A shortage of toilet paper caused by coronavirus-inspired panic buying could spawn a spate of blocked drains if people use wet wipes instead, says a water company.

Dwr Cymru/Welsh Water has issued a plea to householders not to try and flush wet wipes.

The company said more than 28,000 drain blockages a year are caused by people trying to flush disposable wipes or kitchen roll (93% of the total), costing £7m.

It now fears the current run on stockpiling toilet paper due to fears of being kept indoors for long periods because of the Covid-19 coronavirus could make the problem even worse.

Welsh Water’s Steve Wilson said: “While we encourage everyone to practice good hygiene to protect against coronavirus, wet wipes and kitchen roll can be hugely damaging to our sewers.

“Throwing these items away in the bin instead of flushing them will reduce the number of blockages and the risk of flooding to homes, businesses and the environment during what is likely to be a difficult time for many people.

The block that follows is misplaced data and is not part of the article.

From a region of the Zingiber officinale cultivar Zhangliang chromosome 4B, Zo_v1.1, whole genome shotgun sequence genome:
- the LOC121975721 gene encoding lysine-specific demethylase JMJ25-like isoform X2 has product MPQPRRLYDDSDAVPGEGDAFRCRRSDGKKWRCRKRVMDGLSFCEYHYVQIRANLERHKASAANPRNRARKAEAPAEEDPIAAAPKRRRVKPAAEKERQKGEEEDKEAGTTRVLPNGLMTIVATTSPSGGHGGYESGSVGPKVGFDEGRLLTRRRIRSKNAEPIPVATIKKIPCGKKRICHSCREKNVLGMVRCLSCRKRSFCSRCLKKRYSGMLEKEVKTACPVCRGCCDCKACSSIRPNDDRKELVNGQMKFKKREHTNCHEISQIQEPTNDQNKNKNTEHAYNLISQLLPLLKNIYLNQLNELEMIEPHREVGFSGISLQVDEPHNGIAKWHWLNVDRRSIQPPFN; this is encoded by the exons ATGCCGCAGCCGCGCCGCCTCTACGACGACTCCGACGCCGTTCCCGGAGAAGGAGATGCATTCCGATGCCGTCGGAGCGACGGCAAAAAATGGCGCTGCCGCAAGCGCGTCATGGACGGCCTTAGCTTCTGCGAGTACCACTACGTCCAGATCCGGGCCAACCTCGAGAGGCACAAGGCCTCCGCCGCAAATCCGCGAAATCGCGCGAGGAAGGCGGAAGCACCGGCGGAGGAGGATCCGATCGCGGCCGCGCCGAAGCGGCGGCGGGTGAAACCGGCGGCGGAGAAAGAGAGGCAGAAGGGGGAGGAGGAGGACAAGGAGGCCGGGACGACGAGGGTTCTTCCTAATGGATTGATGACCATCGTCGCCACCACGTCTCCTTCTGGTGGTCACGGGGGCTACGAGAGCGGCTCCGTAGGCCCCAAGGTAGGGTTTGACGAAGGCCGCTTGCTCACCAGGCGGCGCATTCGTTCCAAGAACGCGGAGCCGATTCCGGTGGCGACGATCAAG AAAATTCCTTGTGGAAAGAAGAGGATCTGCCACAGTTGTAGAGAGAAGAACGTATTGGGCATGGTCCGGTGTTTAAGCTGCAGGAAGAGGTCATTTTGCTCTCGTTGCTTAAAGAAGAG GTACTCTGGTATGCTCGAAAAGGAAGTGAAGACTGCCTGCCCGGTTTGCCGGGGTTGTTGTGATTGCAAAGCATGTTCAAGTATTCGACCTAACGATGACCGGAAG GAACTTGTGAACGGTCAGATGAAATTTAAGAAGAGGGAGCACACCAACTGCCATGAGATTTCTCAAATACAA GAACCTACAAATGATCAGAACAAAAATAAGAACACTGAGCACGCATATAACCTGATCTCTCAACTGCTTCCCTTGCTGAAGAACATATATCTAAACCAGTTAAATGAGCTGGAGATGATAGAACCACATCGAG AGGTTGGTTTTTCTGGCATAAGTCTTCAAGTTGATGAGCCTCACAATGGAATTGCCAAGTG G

“It’s too early to say what impact the outbreak has had on our sewers but, as always, we’d urge everyone to only flush the 3Ps – pee, poo and paper – to help avoid problems.”

Drains from the home are normally no wider than four inches (100mm) and disposable and sanitary products combine with other waste and fats to cause obstructions.

Sewerage companies are only responsible for public sewers so any blockages in the home system will be the reponsibility of individual householders.

Around two thirds of sewer blockages on Welsh Water’s network are caused by substances like fat, oil and grease, wet wipes and sanitary products being flushed.

Supermarkets have now put limits on how many products shoppers can purchase after an unprecedented surge in people stockpiling toilet paper, hand gel, pasta and other basic foodstuffs.